• Online Video—up-to-date and frequently refreshed YouTube channel, a Justin.TV channel (although that hasn’t been updated for two months), and Mogulus Live Streaming Video. Impressive, Ron! Grade: A+
  • Blogging—There’s a hidden bloggish section called “daily updates” (click here and scroll down to below the Flash-animated banner to find it) and a very difficult-to-find blog called The Daily Dose campaign HQ blog. While not very aptly placed, both blogs are well updated and contain some good, meaty posts. Grade: A-
  • Social Networks—Very active Facebook profile updated with hundreds of posted items and notes pertaining to Paul’s campaign. While his MySpace page is definitely not as snazzy as his competitors with all the bells and whistles, it is very personal and includes all pertinent links to more information on campaign activities. Grade: A
  • RSS—You can subscribe to the daily updates blog, as well as The Daily Dose, although the newsroom sections don’t have RSS feeds available. Grade: A-
  • Extra Credit: Twitter—Unlike all the other Republican candidates, Ron has an official Twitter page.

Mitt Romney, Second in Class (Overall: B+)

  • Online Video—Of course, Mitt has the token YouTube channel, but the Mitt TV section of Mitt’s site is what sets it apart in terms of visual online content. The section is incredibly well-organized and catalogs videos by category, including events, interviews, news, and even a section for “fun” videos. Grade: A+
  • Blogging—Mitt’s “Five Brothers” blog, which includes posts from Mitt, his wife Ann and five sons, is updated on a regular basis, sometimes more than once a day. The posts are often made by Mitt’s sons (Mitt himself hasn’t updated since 9/11 of last year), and add a great personal element to the blog even if Mitt isn’t the one posting. Grade: A
  • Social Networks—Facebook profile? Check, and it’s well fleshed out and updated with news and videos to boot. MySpace page? Check, and also very well-organized with personal profile info, a video welcome, and Slide photo show. Mitt also has a Meetup page and a Flickr account that includes photos from the campaign trail. Grade: A-
  • RSS—While the “Five Brothers” blog does have separate RSS feeds for all authors (click here and see lefthand corner), there’s no RSS feed for Mitt TV and no RSS feed for the news section. Bummer! Grade: B
  • Extra Credit: Twitter—Nope! But if Mitt decides to jump on the Twitter bandwagon, someone’s already parked the MittRomney username and has 34 followers (no updates to speak of).

Mike Huckabee, Average Abe (Overall: B)

  • Online Video—Typical YouTube Channel and a video archive in the newsroom. Nothing special, nothing innovative. *Yawn* Grade: B-
  • BloggingMike has a very consistently updated blog that runs the gamut from video posts to general news announcements to calls to action. Also includes a great, incredibly lengthy blogroll of other blogs supporting Huckabee’s campaign. Extra credit for some cool blog widgets for supporters to load on their own blogs. Grade: A+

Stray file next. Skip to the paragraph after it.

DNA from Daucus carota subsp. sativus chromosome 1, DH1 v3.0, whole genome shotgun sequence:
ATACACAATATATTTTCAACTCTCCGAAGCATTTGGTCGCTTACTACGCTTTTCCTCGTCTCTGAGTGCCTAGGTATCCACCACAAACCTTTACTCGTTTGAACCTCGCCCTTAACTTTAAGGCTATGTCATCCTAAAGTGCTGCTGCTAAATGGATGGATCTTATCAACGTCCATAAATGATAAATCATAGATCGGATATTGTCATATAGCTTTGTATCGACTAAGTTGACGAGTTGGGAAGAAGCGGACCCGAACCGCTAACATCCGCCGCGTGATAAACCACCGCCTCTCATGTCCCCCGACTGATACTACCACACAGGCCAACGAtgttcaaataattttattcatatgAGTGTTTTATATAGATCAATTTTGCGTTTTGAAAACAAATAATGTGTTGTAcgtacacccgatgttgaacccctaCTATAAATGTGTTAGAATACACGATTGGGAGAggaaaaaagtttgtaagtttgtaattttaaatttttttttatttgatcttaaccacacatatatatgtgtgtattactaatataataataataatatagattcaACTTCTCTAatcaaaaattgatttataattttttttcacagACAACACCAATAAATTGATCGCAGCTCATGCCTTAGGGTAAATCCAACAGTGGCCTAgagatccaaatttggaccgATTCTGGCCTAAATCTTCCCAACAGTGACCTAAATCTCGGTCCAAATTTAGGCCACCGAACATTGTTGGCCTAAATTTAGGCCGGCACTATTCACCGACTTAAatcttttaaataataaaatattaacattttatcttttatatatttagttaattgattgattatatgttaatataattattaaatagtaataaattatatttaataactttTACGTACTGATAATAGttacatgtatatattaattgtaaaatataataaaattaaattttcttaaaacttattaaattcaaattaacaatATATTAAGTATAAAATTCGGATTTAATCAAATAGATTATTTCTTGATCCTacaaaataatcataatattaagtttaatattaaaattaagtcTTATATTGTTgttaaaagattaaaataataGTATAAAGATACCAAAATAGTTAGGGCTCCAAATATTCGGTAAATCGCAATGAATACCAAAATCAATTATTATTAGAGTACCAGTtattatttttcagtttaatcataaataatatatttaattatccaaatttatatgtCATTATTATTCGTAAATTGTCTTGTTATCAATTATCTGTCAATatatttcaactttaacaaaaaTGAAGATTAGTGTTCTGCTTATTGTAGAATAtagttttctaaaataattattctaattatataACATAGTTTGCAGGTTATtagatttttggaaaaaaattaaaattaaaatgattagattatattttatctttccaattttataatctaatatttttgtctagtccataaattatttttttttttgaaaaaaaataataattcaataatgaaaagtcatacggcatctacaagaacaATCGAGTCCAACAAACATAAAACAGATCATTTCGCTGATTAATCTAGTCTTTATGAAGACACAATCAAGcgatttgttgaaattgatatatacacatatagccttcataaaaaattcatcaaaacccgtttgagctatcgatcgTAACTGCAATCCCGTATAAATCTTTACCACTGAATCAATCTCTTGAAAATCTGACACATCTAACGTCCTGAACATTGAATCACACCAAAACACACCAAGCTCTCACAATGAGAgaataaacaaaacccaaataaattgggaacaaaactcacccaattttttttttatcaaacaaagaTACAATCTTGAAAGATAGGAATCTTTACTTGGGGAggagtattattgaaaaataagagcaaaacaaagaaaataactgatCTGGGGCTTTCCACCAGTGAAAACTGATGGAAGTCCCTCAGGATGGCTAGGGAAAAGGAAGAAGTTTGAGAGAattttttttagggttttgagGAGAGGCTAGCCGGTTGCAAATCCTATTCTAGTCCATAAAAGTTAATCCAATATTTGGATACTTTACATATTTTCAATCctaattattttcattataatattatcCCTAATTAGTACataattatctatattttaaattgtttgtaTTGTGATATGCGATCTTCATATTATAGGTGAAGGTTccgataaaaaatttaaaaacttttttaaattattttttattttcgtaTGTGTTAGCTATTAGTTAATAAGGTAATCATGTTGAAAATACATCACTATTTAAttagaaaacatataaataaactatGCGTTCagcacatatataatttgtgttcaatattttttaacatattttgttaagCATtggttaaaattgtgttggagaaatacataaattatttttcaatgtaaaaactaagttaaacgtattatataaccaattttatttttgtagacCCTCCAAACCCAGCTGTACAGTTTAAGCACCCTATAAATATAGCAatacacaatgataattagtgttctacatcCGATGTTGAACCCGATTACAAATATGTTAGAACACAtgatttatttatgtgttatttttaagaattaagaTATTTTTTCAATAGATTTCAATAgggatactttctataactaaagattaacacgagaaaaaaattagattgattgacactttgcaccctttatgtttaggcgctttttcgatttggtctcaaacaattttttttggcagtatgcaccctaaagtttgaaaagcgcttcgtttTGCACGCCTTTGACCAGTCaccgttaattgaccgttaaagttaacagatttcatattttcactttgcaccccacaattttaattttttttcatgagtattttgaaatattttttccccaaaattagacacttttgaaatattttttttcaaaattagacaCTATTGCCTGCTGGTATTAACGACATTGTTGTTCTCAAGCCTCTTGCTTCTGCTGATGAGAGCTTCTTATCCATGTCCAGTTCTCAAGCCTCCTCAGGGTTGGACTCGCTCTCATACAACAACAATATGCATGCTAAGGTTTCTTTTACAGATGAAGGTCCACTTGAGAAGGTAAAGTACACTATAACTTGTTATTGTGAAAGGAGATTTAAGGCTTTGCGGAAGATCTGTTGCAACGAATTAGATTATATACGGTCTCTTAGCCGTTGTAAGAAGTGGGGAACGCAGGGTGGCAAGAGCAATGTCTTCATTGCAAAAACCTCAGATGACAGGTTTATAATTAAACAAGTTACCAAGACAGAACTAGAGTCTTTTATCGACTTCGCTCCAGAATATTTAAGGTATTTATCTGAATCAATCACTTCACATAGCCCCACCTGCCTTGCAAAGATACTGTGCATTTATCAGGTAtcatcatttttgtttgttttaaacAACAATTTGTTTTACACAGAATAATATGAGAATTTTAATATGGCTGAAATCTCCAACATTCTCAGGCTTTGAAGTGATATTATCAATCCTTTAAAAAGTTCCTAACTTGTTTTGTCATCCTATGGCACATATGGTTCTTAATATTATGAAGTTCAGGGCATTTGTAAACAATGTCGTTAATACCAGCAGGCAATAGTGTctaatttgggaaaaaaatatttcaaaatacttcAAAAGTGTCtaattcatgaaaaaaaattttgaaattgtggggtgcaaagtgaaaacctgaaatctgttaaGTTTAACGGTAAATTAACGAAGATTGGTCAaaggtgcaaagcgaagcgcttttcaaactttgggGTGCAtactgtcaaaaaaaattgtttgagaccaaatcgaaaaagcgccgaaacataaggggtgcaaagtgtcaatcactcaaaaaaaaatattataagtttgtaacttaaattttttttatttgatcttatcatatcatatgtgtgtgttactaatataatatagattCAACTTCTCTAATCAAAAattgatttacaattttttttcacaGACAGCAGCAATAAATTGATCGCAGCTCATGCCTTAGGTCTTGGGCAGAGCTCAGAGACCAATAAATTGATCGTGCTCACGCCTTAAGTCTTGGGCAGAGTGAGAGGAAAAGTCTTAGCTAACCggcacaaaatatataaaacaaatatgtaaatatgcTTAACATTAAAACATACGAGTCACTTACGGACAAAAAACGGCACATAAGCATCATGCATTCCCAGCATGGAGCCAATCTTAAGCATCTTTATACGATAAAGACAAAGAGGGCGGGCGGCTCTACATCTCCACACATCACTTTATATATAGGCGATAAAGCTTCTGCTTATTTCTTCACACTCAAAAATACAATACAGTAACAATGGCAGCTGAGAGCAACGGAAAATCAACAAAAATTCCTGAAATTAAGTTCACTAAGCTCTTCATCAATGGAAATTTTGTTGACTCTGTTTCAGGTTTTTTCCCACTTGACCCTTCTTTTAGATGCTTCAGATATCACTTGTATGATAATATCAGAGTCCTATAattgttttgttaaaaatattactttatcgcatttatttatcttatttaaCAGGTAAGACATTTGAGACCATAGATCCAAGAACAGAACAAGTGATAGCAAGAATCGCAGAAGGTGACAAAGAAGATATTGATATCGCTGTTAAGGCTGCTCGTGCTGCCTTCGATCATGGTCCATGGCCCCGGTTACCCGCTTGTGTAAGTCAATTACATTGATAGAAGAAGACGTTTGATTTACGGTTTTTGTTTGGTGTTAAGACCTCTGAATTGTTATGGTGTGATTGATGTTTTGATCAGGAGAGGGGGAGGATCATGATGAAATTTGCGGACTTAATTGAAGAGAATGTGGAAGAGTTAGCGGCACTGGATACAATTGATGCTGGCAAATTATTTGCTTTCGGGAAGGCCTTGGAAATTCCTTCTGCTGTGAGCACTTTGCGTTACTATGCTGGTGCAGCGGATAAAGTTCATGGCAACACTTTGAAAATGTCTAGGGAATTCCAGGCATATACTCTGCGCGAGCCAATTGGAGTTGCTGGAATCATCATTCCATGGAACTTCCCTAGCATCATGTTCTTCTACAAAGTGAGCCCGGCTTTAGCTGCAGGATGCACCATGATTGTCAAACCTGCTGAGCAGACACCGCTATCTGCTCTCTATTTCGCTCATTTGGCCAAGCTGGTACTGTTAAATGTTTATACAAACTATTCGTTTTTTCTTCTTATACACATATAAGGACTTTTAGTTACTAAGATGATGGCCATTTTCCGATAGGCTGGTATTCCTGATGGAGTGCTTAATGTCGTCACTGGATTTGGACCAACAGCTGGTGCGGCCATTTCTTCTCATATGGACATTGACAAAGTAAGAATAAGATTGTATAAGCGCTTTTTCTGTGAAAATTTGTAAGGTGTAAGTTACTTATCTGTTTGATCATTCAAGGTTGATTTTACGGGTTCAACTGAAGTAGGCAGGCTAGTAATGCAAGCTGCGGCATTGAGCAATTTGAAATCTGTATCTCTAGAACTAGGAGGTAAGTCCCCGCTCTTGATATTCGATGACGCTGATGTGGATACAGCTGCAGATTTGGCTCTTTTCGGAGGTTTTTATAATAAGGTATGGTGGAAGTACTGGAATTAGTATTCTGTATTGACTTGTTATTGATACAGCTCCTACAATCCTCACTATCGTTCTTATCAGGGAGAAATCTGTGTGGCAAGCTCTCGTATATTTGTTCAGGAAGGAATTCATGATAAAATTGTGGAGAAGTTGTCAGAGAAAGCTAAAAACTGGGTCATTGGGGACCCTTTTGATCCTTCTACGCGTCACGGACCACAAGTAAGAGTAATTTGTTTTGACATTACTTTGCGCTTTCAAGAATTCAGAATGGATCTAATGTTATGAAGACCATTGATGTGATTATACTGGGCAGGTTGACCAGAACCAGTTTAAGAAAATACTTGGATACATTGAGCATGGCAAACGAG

• Social Networks—Very basic Facebook profile, but brownie points for the active discussion boards. Standard MySpace profile with a video welcome as a nice personal touch. Mike goes for the basics but could stretch his social networking skills much farther. Grade: B-
  • RSSRSS for the blog, but nothing else. Eh for minimal effort to syndicate content. Grade: B
  • Extra Credit: Twitter—No dice. Not even a parked page for this one.

John McCain, Barely Passing (Grade: C)

  • Online VideoYouTube channel and some videos on MySpace. Blase, much? Grade: C+
  • Blogging—The blog is a very basic set of general updates and video posts with little to no personality. Grade: C
  • Social Networks—Blah Facebook profile, although his MySpace page boasts some multimedia facets and a few videos. Overall pretty weak. Grade: C
  • RSSFeeds are available for the blog but there’s no feeds for the newsroom or any other part of the site. Grade: B
  • Extra Credit: Twitter—Nope, but as with Romney, someone’s parked the JohnMcCain username and already has 28 followers (no updates to speak of).

And that’s a wrap. No doubt as the race for Republican nominee continues to heighten in intensity, candidates will consider additional social media tactics as a way to boost their visibility among their wavering constituents.

But don’t worry Dems, we haven’t forgotten about you. socialTNT will be posting on the Democratic candidate reviews this week. In the meantime, tell us how you’re following the presidential race using social media technologies. Is it Twitter? Blogs? Online video? Let us know in the comments!

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[The above photo, “vote for this guy” by switch_1010 on flickr, used under Creative Commons license.]

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Filed under 2.0 Politik, Future of Media, Politics, Social Media, Social Networking